Fatty Liver Disease Management, Medications, and Treatment Options

If you or a loved one was recently diagnosed with nonalcoholic fatty liver disease (NAFLD), you might be wondering how it’s treated. Unfortunately, there aren’t any medications approved for specifically treating NAFLD. Instead, your doctor will recommend a combination of lifestyle modifications you can make to help reduce the fat content in your liver. Managing other underlying health conditions that contribute to NAFLD can also help you better control your disease.

Lifestyle Modifications for NAFLD

The mainstay in nonalcoholic fatty liver disease treatment is making lifestyle changes that help you lose weight. It’s best to aim for losing 10 percent of your body weight, but research shows that even losing 3 to 5 percent can help treat NAFLD. While this may seem like a daunting task, you’ll be surprised at how helpful making just a few small changes can be.1

While you may be able to lose weight by either dieting or exercising alone, studies have found that doing both produces better long-term results.2 Taking these steps to treat your NAFLD can also help prevent nonalcoholic steatohepatitis (NASH), a more severe form of NAFLD that causes liver scarring and damage.

Eat a Healthy Diet

NAFLD is caused by a buildup of extra fat in the liver — by watching what you eat, you can slow it and sometimes even reverse it.3,4 People who have diabetes or are overweight or obese are more likely to have NAFLD caused by poor diet choices. They’re also more likely to have high blood sugar, cholesterol, and triglyceride levels, all of which can increase inflammation and liver fat.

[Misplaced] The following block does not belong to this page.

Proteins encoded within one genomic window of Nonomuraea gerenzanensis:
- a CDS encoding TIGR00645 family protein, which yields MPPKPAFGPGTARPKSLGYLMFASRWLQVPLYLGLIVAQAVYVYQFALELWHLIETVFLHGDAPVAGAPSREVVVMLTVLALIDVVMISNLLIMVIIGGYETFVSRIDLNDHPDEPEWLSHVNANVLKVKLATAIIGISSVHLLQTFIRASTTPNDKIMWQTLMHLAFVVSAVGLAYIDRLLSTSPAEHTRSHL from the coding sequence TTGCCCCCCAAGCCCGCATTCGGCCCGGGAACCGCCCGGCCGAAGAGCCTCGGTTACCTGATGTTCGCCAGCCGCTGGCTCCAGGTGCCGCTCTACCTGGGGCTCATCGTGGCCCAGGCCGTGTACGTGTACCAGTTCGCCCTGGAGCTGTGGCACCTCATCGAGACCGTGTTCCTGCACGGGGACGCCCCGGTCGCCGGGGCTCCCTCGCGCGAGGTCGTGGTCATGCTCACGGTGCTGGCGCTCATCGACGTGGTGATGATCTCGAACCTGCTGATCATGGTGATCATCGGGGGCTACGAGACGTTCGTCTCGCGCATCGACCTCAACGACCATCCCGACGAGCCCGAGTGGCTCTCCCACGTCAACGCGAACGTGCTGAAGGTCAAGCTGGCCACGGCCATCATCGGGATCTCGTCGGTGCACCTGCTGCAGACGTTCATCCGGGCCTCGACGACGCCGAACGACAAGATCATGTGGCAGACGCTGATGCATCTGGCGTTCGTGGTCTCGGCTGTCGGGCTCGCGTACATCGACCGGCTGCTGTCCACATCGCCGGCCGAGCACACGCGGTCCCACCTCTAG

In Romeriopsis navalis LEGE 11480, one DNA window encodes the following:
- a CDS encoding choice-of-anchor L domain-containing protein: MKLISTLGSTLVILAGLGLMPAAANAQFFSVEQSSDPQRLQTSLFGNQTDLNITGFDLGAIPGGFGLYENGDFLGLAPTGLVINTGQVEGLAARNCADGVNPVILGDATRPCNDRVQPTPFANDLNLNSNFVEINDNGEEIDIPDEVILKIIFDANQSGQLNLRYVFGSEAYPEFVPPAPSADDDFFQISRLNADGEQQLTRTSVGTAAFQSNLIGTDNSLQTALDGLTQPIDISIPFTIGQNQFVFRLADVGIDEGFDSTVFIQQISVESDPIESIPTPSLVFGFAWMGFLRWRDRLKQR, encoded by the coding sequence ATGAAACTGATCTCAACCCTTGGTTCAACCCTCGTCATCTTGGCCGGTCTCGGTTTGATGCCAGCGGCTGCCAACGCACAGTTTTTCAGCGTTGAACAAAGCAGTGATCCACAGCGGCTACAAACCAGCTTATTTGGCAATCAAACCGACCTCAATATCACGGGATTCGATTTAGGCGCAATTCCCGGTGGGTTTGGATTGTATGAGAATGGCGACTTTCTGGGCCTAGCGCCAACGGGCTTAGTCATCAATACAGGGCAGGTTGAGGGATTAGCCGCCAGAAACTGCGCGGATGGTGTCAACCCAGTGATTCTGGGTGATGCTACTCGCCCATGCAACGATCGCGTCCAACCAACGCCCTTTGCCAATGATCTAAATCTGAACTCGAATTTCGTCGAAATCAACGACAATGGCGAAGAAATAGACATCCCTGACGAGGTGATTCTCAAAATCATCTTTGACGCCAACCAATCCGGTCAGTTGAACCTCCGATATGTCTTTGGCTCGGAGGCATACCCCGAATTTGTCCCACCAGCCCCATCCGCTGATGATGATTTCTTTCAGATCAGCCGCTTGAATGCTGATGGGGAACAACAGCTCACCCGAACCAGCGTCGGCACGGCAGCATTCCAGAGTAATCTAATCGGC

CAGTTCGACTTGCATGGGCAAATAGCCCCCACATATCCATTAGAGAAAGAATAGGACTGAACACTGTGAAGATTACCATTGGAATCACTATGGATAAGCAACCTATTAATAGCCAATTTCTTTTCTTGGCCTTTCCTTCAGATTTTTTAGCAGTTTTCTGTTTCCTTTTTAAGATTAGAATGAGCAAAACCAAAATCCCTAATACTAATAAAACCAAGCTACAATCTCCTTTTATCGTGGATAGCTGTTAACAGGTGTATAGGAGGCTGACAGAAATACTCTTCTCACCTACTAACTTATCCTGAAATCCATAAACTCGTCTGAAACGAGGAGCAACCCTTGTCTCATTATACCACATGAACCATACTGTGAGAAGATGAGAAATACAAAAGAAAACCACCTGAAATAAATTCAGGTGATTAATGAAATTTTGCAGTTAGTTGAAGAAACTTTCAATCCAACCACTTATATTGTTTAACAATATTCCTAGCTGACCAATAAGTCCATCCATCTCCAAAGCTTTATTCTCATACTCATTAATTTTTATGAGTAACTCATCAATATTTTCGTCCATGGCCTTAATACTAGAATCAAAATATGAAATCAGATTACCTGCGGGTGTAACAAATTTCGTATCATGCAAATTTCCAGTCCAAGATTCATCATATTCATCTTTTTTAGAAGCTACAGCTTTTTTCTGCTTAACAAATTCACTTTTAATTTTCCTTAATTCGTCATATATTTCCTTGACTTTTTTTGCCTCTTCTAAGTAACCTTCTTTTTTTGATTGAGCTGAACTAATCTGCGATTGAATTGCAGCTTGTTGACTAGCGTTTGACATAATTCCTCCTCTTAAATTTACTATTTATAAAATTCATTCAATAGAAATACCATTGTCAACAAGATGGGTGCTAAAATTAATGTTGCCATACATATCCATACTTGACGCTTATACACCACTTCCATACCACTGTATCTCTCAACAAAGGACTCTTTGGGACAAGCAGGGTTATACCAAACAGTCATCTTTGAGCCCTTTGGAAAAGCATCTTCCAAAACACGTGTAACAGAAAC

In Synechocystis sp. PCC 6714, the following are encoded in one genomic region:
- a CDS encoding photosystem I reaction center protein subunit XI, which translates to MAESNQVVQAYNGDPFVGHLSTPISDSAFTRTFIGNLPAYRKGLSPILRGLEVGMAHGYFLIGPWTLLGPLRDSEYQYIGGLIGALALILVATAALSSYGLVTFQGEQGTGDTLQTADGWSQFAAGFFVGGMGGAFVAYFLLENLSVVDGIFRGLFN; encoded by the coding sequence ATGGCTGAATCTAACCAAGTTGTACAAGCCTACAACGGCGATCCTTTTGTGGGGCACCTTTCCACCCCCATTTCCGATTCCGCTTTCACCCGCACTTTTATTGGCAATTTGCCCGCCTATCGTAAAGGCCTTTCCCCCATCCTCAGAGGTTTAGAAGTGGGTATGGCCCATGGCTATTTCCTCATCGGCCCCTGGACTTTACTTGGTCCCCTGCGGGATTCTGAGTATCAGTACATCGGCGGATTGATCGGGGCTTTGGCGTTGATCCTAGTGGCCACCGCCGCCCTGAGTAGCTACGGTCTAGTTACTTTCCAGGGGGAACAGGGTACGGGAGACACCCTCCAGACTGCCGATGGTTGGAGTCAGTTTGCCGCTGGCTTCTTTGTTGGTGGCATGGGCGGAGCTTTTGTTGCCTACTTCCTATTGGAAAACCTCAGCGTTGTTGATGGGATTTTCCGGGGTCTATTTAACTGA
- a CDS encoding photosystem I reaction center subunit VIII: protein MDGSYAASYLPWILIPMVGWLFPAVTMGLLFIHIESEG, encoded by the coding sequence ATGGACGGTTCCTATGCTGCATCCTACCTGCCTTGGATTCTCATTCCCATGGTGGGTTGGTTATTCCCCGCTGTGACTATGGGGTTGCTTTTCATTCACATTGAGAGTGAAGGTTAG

Your diet plays an extremely important role in your overall health. Everything you eat is broken down by your body and used for energy. However, if you eat excess calories or foods high in sugar or fat, your body may store them in unhealthy ways. For example, extra calories are turned into triglycerides, a certain type of fat — your body then stores these fats in your cells for later use. If you continue to eat a high-calorie diet, you’ll continue creating fat stores you don’t need, especially in the liver.5,6

Your doctor may recommend meeting with a registered dietitian to help you develop a healthy eating plan. Many of these recommendations also help people living with diabetes and those who are overweight or obese. Suggestions your dietitian may make include:4